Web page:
PotashCorp miners walk out of the Rocanville potash mine Tuesday night after being rescued from an underground fire on Tuesday The 20 miners trapped underground by a fire at a Saskatchewan potash mine have been brought back to the surface.

PotashCorp miners walk out of the Rocanville potash mine Tuesday night after being rescued from an underground fire on Tuesday The 20 miners trapped underground by a fire at a Saskatchewan potash mine have been brought back to the surface.

Fire at Sask. potash mine out; no one hurt

Twenty miners waited to be brought to the surface Tuesday after a fire at a Saskatchewan potash mine trapped them underground. The blaze broke out at about 2 a.m. when a large wooden cable spool started burning at PotashCorp.’s Rocanville mine, about 244 kilometres east of Regina. It was extinguished about 10 hours later.

ROCANVILLE, Sask. — Twenty miners waited to be brought to the surface Tuesday after a fire at a Saskatchewan potash mine trapped them underground.

The blaze broke out at about 2 a.m. when a large wooden cable spool started burning at PotashCorp.’s Rocanville mine, about 244 kilometres east of Regina. It was extinguished about 10 hours later.

However, PotashCorp. spokesman Bill Cooper said it could be several hours before the miners could leave refuge stations where they sought safety.

“It’s a matter of cooling the area down and ventilating the air,” said Cooper.

“There’s kilometres of tunnels underground and just the way the ventilation system works, it’s got to clear all that out.

“The air quality’s got to be at a point where it’s safe to take people to the surface.”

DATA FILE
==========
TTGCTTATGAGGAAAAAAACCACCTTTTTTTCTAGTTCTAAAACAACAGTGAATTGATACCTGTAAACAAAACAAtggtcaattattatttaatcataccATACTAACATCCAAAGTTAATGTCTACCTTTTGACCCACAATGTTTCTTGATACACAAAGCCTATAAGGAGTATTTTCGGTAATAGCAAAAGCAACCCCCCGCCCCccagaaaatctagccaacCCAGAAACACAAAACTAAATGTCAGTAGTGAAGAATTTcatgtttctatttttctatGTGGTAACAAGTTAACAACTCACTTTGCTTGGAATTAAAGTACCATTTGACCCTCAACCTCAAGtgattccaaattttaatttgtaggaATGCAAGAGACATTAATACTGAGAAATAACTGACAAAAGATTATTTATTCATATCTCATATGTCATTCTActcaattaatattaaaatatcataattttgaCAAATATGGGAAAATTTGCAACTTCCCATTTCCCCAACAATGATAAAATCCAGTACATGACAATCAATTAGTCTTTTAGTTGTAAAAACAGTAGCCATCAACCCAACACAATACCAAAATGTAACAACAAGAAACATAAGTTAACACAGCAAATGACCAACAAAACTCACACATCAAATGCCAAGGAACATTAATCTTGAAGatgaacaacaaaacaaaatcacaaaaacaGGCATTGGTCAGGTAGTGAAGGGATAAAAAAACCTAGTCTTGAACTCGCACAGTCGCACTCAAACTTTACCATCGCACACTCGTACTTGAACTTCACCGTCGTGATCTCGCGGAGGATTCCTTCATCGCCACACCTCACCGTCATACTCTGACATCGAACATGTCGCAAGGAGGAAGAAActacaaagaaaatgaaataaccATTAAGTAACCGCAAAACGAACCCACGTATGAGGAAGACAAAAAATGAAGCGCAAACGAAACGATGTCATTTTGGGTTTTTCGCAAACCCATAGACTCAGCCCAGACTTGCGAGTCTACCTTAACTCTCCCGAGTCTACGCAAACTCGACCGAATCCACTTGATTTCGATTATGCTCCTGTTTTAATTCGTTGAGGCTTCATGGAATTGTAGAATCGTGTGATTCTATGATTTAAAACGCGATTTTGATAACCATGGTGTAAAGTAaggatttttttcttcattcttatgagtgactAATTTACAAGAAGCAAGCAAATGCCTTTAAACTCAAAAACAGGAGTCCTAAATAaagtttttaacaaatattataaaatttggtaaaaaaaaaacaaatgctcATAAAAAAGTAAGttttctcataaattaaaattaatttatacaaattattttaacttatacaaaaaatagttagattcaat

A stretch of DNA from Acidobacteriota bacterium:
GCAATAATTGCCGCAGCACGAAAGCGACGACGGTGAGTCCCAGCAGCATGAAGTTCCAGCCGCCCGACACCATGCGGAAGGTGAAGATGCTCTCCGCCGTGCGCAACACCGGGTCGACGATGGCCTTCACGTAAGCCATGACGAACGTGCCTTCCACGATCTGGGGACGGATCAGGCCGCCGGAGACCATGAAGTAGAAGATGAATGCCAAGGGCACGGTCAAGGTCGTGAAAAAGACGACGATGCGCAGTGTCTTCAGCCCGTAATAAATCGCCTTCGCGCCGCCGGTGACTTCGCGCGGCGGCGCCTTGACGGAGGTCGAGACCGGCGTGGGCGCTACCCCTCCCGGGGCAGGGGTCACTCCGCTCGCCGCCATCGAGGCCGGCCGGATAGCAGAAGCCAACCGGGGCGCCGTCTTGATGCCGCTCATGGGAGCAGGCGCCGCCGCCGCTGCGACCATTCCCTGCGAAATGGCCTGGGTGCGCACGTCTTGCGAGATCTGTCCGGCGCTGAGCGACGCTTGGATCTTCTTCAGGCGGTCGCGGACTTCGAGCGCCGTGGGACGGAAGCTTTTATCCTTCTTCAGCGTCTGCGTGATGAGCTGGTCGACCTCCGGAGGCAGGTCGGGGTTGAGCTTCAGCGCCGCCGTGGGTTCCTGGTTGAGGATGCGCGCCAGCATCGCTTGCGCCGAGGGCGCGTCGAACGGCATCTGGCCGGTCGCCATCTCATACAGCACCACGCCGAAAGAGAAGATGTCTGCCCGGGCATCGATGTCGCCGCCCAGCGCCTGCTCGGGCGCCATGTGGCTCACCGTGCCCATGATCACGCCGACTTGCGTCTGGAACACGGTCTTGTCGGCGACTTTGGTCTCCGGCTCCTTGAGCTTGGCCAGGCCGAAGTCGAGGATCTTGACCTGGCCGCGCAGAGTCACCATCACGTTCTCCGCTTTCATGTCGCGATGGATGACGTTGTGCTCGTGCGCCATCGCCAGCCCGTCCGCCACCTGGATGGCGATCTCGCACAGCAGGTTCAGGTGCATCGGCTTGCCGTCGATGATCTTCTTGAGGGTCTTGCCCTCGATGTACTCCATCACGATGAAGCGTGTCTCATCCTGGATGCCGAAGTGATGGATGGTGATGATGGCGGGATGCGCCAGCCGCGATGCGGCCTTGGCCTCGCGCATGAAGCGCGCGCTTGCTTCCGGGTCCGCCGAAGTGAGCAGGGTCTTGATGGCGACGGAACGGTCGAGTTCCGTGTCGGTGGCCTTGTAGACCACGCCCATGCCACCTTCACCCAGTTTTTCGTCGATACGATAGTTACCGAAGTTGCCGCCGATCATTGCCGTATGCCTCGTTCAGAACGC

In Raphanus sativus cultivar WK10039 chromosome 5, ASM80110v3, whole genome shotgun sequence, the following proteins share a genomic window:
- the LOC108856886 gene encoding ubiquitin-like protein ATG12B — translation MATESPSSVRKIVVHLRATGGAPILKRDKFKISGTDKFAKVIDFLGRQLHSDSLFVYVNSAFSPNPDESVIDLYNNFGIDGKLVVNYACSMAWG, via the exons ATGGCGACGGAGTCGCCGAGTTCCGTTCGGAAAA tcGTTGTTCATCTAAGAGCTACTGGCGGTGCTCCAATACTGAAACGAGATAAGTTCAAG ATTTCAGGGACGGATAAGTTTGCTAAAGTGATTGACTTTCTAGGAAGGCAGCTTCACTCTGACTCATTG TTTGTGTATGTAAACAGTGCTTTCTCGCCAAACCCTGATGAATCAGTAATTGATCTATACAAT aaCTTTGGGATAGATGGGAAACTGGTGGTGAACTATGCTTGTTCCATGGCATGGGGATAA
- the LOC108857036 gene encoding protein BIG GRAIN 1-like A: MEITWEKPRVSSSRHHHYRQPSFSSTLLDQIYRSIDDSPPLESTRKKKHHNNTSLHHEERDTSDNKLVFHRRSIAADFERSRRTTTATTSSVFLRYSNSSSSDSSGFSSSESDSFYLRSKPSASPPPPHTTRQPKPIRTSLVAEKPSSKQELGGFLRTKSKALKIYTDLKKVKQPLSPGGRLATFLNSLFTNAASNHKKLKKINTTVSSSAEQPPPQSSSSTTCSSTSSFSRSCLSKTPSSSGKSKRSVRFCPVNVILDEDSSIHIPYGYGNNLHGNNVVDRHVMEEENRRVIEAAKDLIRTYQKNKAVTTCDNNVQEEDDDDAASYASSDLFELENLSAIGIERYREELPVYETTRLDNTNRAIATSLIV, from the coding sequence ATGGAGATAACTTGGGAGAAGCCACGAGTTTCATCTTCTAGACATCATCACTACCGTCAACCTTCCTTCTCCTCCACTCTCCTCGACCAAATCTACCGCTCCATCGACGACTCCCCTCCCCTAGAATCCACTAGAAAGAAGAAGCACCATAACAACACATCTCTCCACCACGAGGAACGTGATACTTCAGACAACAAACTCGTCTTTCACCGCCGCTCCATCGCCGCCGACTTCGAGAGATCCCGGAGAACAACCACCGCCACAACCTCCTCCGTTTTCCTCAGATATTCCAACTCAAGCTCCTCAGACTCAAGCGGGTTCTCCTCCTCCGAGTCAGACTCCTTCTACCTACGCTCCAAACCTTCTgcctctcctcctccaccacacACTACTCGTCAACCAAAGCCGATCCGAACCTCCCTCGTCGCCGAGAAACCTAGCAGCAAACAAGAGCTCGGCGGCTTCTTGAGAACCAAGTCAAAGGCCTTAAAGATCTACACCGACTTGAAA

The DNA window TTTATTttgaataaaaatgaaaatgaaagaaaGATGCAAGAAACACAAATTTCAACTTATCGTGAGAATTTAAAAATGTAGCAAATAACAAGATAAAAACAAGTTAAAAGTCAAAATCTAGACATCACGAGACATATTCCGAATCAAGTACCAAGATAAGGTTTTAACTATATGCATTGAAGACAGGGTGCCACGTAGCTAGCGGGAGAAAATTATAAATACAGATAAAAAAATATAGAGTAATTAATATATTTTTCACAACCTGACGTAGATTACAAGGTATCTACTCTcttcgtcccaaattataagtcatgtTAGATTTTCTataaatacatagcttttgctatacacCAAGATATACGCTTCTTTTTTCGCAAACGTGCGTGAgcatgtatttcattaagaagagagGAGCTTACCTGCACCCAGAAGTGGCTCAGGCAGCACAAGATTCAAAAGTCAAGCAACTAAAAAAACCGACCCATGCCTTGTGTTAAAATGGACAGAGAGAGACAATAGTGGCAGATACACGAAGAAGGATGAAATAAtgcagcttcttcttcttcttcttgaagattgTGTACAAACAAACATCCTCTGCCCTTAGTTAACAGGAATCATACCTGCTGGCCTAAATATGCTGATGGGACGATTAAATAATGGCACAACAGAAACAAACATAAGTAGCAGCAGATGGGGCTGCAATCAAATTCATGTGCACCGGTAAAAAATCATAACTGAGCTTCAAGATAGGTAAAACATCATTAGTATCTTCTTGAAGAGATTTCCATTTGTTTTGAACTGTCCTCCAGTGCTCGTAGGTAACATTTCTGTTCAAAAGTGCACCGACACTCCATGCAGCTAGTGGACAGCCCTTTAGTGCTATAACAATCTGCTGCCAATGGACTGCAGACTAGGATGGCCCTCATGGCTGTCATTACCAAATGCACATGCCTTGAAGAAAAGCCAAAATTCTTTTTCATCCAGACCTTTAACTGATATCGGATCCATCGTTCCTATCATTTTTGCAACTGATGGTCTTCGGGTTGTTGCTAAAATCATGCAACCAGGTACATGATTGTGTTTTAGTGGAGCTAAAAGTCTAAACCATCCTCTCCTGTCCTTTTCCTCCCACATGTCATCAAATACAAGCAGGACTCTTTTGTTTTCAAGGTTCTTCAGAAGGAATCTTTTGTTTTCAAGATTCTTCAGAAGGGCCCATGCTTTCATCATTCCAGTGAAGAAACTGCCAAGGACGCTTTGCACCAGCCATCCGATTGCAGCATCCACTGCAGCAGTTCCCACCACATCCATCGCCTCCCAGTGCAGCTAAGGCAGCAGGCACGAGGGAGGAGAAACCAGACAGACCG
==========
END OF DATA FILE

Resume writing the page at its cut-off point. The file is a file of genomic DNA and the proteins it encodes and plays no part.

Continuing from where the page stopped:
Cooper said the workers are spread out at four refuge stations in different parts of the mine. A refuge station is a large room that is sealed off from the rest of the mine and has air, water and food for several days.

A mine rescue team was earlier able to bring up nine other workers from a refuge station Tuesday.

There are four mine rescue teams at Rocanville, each with five people.

Cooper said they take turns trying to put out a fire.

“As you can imagine with a mine fire, there are a few more challenges than, let’s say, a house fire. So it’s a bit of a slower process and a more deliberate process,” said Cooper.

The Rocanville potash mine is about one kilometre below ground, but tunnels from the main shaft spread out horizontally for about 16 kilometres.

It is not the first time a fire has broken out at a Saskatchewan potash mine.

In January 2006, 72 miners survived a fire at Mosaic’s potash mine in Esterhazy.

Cooper said PotashCorp.’s emergency action plan worked well.

“Thankfully all of our employees are safe and healthy,” he said.

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